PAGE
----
The utility of unmanned aerial vehicles (UAVs) is unquestioned. They are quickly assuming responsibility for much of the surveillance and reconnaissance work previously handled by human pilots in the armed forces. And the range of possible future applications, both in military and civilian settings, for UAVs only grows with every passing year.
So, making sure that the newest UAVs come equipped with the latest in technology, at a reasonable price tag, represents an enormous challenge for their manufacturers.
Take the case of the Northrop Grumman RQ-4 Global Hawk, one of the most-sophisticated UAVs in the U.S. military’s arsenal. It can fly for 28 hours without refueling over hostile territory, surveying 40,000 square miles of terrain. From a height of 60,000 feet, a Global Hawk can capture images of enemy facilities that are so clear that intelligence officials can determine the make, model and license plates of ground vehicles parked nearby. And the Global Hawk will never put the life of an American flier on the line.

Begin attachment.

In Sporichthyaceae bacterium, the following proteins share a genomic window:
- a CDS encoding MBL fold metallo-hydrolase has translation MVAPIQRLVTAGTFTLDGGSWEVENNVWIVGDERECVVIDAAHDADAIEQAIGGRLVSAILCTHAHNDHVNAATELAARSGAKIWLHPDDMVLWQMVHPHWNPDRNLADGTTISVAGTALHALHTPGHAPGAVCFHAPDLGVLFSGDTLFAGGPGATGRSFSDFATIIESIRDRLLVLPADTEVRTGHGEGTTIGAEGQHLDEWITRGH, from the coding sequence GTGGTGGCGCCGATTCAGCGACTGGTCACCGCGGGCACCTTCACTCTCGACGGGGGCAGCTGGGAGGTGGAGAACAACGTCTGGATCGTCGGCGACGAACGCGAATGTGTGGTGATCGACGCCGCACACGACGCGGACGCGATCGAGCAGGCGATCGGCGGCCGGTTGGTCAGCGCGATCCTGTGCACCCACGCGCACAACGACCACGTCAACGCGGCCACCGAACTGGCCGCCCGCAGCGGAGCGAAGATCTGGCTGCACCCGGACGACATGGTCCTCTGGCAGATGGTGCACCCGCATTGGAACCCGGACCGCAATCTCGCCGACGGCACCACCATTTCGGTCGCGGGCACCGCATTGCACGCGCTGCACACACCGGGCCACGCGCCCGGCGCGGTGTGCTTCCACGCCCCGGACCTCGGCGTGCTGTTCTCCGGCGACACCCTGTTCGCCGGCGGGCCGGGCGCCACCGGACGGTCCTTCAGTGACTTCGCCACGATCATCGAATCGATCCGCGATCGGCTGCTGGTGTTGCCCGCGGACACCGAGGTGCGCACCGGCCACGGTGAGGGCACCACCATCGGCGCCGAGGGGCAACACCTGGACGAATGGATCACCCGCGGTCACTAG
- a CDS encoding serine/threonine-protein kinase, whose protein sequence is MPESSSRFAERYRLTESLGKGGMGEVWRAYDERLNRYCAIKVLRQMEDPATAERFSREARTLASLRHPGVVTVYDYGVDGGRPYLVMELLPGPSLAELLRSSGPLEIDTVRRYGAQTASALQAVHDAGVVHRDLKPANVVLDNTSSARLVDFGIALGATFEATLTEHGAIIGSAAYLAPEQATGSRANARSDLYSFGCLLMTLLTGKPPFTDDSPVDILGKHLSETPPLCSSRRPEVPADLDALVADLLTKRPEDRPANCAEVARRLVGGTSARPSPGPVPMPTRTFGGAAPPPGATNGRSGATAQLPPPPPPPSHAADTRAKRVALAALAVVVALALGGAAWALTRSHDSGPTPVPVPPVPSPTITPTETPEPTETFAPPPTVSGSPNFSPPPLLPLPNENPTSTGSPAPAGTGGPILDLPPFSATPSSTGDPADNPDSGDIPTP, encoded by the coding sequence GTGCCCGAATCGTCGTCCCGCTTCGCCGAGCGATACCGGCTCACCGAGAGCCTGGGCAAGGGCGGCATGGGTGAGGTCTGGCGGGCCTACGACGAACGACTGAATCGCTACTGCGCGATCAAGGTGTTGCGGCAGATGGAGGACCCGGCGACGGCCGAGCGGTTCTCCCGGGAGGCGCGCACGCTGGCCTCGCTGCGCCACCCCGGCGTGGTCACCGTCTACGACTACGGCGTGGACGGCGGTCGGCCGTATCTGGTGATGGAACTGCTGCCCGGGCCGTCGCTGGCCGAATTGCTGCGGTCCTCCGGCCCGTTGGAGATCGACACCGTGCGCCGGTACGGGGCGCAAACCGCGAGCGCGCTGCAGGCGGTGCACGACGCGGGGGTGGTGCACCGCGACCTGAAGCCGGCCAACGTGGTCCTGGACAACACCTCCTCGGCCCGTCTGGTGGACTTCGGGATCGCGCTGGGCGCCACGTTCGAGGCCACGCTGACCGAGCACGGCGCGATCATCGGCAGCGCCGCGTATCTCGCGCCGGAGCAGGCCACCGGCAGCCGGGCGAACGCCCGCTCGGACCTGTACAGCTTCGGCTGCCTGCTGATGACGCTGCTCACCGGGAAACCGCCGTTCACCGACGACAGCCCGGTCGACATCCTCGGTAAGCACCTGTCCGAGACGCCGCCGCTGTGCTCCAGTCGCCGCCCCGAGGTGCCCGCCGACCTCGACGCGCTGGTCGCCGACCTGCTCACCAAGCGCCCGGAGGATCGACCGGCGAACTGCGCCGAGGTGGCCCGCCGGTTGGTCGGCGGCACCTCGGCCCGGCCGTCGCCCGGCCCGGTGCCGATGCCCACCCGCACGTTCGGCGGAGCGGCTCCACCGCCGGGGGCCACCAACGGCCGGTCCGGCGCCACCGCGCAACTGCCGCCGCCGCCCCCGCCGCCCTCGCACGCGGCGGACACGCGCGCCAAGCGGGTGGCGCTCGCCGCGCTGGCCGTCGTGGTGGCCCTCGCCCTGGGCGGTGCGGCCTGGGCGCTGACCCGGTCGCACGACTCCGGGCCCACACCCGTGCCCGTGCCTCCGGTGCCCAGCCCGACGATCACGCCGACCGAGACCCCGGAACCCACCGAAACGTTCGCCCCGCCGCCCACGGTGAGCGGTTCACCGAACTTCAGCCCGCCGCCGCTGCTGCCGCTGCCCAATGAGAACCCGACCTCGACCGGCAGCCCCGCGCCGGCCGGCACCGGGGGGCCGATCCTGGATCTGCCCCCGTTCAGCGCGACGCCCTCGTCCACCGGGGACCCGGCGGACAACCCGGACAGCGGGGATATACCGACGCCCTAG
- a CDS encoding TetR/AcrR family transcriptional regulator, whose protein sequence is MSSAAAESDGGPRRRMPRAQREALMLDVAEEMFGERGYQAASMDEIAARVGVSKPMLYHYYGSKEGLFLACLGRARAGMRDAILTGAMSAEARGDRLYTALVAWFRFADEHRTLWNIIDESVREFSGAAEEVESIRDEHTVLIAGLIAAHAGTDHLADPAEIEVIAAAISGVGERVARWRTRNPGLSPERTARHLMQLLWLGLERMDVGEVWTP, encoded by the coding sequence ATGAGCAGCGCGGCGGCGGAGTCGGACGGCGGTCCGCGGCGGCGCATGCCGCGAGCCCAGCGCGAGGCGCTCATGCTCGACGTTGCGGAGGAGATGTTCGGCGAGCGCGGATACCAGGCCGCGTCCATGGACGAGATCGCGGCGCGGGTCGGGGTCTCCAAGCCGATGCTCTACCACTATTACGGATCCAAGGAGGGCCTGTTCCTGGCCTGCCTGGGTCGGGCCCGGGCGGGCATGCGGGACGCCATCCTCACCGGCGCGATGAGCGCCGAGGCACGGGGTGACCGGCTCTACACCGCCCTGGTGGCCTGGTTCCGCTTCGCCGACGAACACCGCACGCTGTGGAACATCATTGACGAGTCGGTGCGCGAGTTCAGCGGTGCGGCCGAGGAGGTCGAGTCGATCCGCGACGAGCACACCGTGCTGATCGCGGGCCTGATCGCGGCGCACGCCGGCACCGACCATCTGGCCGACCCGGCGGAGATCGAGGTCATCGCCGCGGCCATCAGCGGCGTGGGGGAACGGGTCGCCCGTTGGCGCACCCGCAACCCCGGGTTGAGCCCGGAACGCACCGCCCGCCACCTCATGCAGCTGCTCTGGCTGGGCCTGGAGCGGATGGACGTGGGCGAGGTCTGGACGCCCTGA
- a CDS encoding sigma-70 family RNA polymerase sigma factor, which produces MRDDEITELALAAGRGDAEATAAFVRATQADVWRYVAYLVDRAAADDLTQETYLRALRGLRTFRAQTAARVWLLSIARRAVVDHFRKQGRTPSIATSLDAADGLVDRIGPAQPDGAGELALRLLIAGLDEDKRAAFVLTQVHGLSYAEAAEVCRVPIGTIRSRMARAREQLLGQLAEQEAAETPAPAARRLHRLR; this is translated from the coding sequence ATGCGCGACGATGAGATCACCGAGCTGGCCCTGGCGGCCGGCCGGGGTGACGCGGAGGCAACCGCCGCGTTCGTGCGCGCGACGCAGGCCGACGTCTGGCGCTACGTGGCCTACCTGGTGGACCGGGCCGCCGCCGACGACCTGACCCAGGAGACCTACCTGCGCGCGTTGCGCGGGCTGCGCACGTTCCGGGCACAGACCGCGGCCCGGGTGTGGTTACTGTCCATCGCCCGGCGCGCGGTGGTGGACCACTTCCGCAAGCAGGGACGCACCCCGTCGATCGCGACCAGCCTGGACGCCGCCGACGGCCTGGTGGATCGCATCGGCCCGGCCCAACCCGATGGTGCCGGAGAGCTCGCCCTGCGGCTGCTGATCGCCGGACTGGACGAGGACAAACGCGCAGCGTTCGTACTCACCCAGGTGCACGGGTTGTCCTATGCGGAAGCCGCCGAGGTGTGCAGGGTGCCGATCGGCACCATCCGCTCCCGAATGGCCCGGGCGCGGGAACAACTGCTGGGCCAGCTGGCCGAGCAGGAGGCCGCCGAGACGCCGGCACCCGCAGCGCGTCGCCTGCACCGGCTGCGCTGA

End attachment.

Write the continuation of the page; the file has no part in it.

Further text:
The RQ-4 is powered by an Allison Rolls-Royce AE3007H turbofan engine, providing 7,050 lbf (31.4 kN) of thrust, and carries a 1-ton (900 kg) payload of sensors and communications equipment. A conduction oil-cooled generator provides 78 kVA of 6-phase 124 Vac, 433 Hz to 580 Hz, to run the onboard electronics for its payload systems.
Behlman provides the Global Hawk team with our BL+30 electronic frequency converter (see photo) as part of the maintenance crew’s Power Cart, used to test components of the system when it is on the ground.
We’re proud to be involved in such an important effort.